Budding linguist Timmy Masso, age 15, with a set of Nuu-chah-nulth alphabet blocks that he created with the help of his mother. The Massos are making hundreds more sets of blocks to be used by Nuu-chah-nulth language learners. (Denise Titian photo)
Timothy Masso is passionate about his Tla-o-qui-aht culture and language. He has grown up steeped in the cultures of his Nuu-chah-nulth father and Norwegian/English mother.
Masso’s older brother, Hjalmer Wenstob, is an artist who owns an art gallery where he sometimes teaches Timmy how to carve. Together the brothers learn about their culture, language, songs and stories.
Masso says it was during a health crisis Hjalmer had in 2016 that he saw the power of the Nuu-chah-nulth language and began falling in love with it. Wenstob was hospitalized following brain surgery; concerned family members brought in elders in to pray for him and brush him (cultural cleansing practise).
“I saw the strength it brought and when I went home I wanted to learn the language so bad,” said Masso.
So, when he got back to school, Masso was pleased to know that he could sign up for 8th grade Nuu-chah-nulth language classes. “I was so excited that I could learn this at school, but it turned out it wasn’t a language class, it was just a spare block,” said Tim.
Masso learned that the school didn’t have anyone to teach the class. Having taken a couple of courses offered by Quu-quu-atsa Language Society three years before, Masso approached teacher Mr. Kevin Nixon with the idea that he could teach the class. Nixon agreed and 13 year-old Tim began teaching his peers the Nuu-chah-nulth alphabet and root words.
It wasn’t long before Masso saw that there was a need for more resources to save the language and, with the support and encouragement of his mother Jessie, Tim left school to become an advocate for saving the Nuu-chah-nulth language.
In 2017 Tim attended the Assembly of First Nations Annual General Meeting where his brother Hjalmer was retiring from his role as BCAFN Male Youth Representative.
With then federal Minister of Indigenous and Northern Affairs, Carolyn Bennett, in the audience, Masso made an impassioned speech to let the crowd know that in terms of language, we are not doing well.
Taking him aside, the minister promised Tim that she would do her best to help, but said she would need his help as an advocate.
Masso has traveled around Canada and Washington State advocating for language resources while being home schooled.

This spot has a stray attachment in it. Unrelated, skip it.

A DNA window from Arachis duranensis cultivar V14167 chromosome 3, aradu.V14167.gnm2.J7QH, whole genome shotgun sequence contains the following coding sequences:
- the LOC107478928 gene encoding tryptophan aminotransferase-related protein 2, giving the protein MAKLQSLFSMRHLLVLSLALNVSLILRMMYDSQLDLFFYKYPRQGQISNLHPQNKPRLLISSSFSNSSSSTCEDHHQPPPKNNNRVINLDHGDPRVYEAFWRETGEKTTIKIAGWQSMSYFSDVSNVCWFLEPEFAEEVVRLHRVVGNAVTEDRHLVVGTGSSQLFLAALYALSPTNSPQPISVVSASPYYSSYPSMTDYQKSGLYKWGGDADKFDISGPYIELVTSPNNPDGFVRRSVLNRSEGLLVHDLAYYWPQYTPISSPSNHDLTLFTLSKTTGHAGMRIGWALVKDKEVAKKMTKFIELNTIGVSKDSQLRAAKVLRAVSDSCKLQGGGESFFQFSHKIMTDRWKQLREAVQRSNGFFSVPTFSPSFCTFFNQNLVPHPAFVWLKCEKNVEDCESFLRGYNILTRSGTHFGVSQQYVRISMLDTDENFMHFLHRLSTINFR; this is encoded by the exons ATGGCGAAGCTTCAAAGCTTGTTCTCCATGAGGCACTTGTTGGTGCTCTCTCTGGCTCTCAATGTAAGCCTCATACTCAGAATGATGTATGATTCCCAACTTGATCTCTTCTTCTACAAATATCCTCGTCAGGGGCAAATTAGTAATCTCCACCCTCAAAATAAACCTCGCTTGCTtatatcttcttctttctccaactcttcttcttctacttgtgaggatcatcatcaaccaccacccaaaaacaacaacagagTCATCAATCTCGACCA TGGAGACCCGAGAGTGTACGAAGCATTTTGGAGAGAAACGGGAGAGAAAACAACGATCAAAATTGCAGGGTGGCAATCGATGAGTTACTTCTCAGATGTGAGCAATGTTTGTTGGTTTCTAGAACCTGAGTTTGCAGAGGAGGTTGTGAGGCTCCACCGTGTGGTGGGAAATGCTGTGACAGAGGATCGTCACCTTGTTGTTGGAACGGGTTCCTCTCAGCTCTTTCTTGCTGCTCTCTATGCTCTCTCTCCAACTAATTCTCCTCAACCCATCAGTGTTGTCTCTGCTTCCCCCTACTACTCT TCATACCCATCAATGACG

Now in the 10th grade, Masso, who describes himself as an aspiring dancer, is not afraid to reach out for help when he needs it. He always has his older brother Hjalmer to turn to, and he also has his parents Trent and Jessie Masso.
He said he will ask his father things, and if his father doesn’t know the answers, he will ask his mother. If she doesn’t know the answer, she gets to work finding out.
One of the projects Timmy and his mother collaborated on was the creation of a set of Nuu-chah-nulth language blocks.
“We wanted to find a way to help people learn the Nuu-chah-nulth alphabet and we were inspired by children’s toy blocks,” said Masso.
There are up to 45 letters in the Nuu-chah-nulth alphabet, depending on which dialect you are speaking. With six sides to a block, Masso created a set of 16 blocks to be used as teaching tools.
Timmy, with help from his mother Jessie, made several sets of blocks. At first, they made the letters on the blocks by hand using Sharpie pens. Now, they have stamps and an ink pad which significantly reduces the time it takes to produce a set of blocks.
Masso gave 10 sets of blocks to Tla-o-qui-aht to be used in their preschool and language nest programs.
He has made an additional 50 sets in his brother’s workshop and hopes to make another 300 sets by mid-November.
Masso gave several sets of blocks as gifts to his mentors at the gathering.
Timmy wrapped up his teaching career at Ucluelet Secondary School after three months – at least for the time being.
In Jan. 2017, he signed up for a two-year diploma course called Aboriginal Language Proficiency and Revitalization. The 10th grade student says this course will earn him University of Victoria credits.
He notes that one of the barriers to elders teaching the language is the school district requirement that language teachers earn Bachelor of Education degrees. “It is important to fight for the rights of elders; they can’t teach without university degrees,” said Tim, noting that it takes years to earn a degree and time is running out.
Ucluelet Secondary School now has a certified teacher working with SD70 Linguist Adam Werle. Together, and with other teachers, they are preparing Nuu-chah-nulth language courses for the high school students.
“Even though I don't have a language class in school for grades 10 through 12, I am taking the grade 9 language class, and it’s really exciting to see how fast kids are learning our language,” said Masso.
He went to say that there are thirteen kids in the class. “This year there has been such a huge interest in Nuu-chah-nulth that French is no longer available; I thought it would be good to mention this because I really enjoy it,” said Masso.